The Natural Resources Management Board (NRM) fund Flinders University to conduct the census and penguin ecologist Dr Diane Colombelli-Negrel said it is the second year the university has undergone the census. “The little penguin numbers seem to have stabilized since 2012,” Dr Colombelli-Negrel said. “Granite Island has greatly improved with the breeding success in 2013 being 1.5 (calculated as number of penguin chicks that fledged per breeding pair), which was the highest in the SA populations monitored. “However further monitoring is necessary to assess if this is a long-term trend.” What was most pleasing for Dr Colombelli-Negrel is the management and control of rats on the island. “Since 2006 we have done a lot of management to control the rats and our findings show there is no rat predation at all on the island now,” she said.

Penguins and Daylight Savings Time

November 2, 2014

Penguins-Are-Right-to-Love-DST-600x357-1With the clocks turned back this morning one hour and a long dark winter about to commence here in New England the Penguin Post has learned that there is at least one place on earth that observes perpetual summer time (even if it doesn’t feel like summer time): the penguin dominated Macquarie Island. If it weren’t a 3-by-23-mile sub-Antarctic island inhabited by millions of penguins and about 40 seasonal researchers, it would probably be my residence of choice. Don’t ask me how those penguins and scientists benefit from DST because I don’t know, but I’m sure they do. Everyone benefits from DST. More’s the pity that Australia, which administers the island, is not on Macquarie time.

Sadly, the debate in most of the world revolves around whether to keep Daylight Saving Time at all, let alone extend it throughout the year. Most critics of our annual clock change reside in the opposite camp from mine, pressing for year-round winter time.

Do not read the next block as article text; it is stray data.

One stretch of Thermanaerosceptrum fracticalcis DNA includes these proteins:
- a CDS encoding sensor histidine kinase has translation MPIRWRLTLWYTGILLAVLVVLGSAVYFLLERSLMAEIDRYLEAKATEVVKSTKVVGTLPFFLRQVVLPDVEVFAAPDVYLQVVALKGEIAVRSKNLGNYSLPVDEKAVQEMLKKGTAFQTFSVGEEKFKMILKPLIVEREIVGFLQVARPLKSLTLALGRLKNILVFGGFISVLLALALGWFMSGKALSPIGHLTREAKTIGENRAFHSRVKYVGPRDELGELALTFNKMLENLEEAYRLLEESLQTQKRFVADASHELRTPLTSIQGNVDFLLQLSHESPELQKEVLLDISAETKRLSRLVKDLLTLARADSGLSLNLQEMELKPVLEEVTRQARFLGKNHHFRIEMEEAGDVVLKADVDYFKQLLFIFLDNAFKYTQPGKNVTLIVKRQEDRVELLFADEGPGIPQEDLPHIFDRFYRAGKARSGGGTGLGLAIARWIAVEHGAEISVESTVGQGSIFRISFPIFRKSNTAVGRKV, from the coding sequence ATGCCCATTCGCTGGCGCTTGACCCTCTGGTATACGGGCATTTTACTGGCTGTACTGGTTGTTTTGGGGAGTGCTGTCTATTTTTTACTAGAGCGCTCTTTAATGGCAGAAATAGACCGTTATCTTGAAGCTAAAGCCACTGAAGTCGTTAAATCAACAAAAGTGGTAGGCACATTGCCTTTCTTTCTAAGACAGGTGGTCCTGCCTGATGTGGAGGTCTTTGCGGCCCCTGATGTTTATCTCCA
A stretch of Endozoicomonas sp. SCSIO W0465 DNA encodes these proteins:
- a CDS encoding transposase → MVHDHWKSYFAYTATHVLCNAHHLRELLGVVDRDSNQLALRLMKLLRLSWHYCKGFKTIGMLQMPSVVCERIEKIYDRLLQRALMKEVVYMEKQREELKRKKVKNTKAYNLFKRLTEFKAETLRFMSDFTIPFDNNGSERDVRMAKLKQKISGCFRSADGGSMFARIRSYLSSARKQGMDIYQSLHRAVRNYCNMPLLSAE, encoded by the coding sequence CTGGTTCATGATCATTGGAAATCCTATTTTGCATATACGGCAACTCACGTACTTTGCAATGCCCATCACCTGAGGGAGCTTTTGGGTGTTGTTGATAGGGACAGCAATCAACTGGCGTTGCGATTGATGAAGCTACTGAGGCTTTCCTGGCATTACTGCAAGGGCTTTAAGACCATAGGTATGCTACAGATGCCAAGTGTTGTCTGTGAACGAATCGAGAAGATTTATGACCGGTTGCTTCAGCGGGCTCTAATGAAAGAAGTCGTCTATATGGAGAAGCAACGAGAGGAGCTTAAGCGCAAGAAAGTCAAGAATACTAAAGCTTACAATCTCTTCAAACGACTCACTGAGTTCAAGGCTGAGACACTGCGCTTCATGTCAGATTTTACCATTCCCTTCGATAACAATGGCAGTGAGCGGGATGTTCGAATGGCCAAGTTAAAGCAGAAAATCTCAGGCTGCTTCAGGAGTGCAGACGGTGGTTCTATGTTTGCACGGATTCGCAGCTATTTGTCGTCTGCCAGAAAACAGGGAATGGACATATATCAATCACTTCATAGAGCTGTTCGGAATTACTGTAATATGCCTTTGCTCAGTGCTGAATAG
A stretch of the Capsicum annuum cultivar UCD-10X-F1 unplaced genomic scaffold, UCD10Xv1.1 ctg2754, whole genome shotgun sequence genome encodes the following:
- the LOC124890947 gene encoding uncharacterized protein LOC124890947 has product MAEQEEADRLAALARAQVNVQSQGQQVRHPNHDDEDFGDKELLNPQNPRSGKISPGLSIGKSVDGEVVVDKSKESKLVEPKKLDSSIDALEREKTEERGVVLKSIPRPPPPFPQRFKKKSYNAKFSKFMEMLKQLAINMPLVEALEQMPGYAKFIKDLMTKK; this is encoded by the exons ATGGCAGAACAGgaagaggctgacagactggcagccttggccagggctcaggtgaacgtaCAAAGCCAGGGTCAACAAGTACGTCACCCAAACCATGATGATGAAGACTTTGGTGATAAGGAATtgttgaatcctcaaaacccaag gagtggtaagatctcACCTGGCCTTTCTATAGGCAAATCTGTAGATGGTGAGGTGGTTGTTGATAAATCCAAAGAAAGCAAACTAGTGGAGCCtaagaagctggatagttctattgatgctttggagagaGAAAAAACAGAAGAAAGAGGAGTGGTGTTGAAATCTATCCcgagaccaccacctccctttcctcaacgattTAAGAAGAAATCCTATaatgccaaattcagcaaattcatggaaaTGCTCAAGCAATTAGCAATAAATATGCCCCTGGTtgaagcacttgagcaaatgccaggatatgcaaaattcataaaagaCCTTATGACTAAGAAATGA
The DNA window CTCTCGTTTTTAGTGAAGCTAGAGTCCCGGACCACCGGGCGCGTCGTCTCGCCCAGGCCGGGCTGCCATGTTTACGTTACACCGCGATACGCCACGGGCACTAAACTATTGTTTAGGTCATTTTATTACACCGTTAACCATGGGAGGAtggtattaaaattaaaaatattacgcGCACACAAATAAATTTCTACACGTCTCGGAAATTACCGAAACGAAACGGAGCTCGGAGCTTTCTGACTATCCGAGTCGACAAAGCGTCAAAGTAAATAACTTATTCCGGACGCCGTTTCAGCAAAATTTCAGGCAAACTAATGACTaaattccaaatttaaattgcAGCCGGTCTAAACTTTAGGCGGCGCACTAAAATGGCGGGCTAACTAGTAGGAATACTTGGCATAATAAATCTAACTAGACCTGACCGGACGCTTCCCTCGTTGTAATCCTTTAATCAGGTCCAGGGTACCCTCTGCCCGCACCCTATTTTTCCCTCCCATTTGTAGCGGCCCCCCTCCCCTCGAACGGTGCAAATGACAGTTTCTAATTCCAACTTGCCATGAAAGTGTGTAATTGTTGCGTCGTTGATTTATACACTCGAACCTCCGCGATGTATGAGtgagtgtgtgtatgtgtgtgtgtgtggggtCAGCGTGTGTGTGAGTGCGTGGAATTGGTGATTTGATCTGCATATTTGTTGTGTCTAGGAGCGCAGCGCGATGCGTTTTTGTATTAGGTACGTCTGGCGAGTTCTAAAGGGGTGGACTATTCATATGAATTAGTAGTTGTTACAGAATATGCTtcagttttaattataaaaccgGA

But DST and its later sunrise and sunset bring many advantages to the table. First, energy savings may equal 100,000 barrels of oil a day. (Admittedly, many critics dispute this figure, and Mass DST energy savings are minimal.) The extra hour gives people more daylight time for shopping, which is supposed to equal economic growth, and, according to the International Business Times, “Several studies in the U.S. and Great Britain have found that the DST daylight shift reduces net traffic accidents and fatalities.” It also cuts down on crime.

Meanwhile, opponents of DST all grouse about the confusion engendered by clock changes. They are by no means wrong. People forget to set their clocks and are late for appointments—or they use the change as an excuse. Some countries and even some places in the U.S. don’t switch time, which increases the mess and makes interstate scheduling chaotic. Hawaii doesn’t observe DST, and neither does Arizona, but the Navajo Nation, which is within Arizona and two other states, does. As if that’s not confusing enough, the Hopi Reservation, which is entirely surrounded by the Navajo Nation, does not observe DST. Apparently even Siri, the iPhone electronic assistant, is confused. More troubling is that heart attacks appear to rise more after the spring forward, than fall back.  Why?  I don’t know.

But why take it out on DST? It’s the clock change that’s the problem, not the daylight. This year, when we go on Daylight Saving Time, let’s simply stay there and never go back.

Of course, I already hear complaints of insensitivity toward the farming community and toward school children, whose winter days would start in unwelcoming, even dangerous, darkness. But I suspect any protests on behalf of dairy farmers come from romantics who have never visited a factory farm, where milking goes on around the clock.

I also suspect those dark childhood winters gave me a lifelong craving for more daylight—a craving that couldn’t even be satisfied by the long days and bright nights of the summer. Daylight Saving Time, with its illusion of an extra hour of light, satisfies that craving. And while waking up to darkness is no fun, having the sun disappear prematurely is truly depressing; it’s not for nothing that Shakespeare called sunset “Death’s second self.” So let’s just not touch our clocks this fall. There’s much to be learned from the penguins of Macquarie.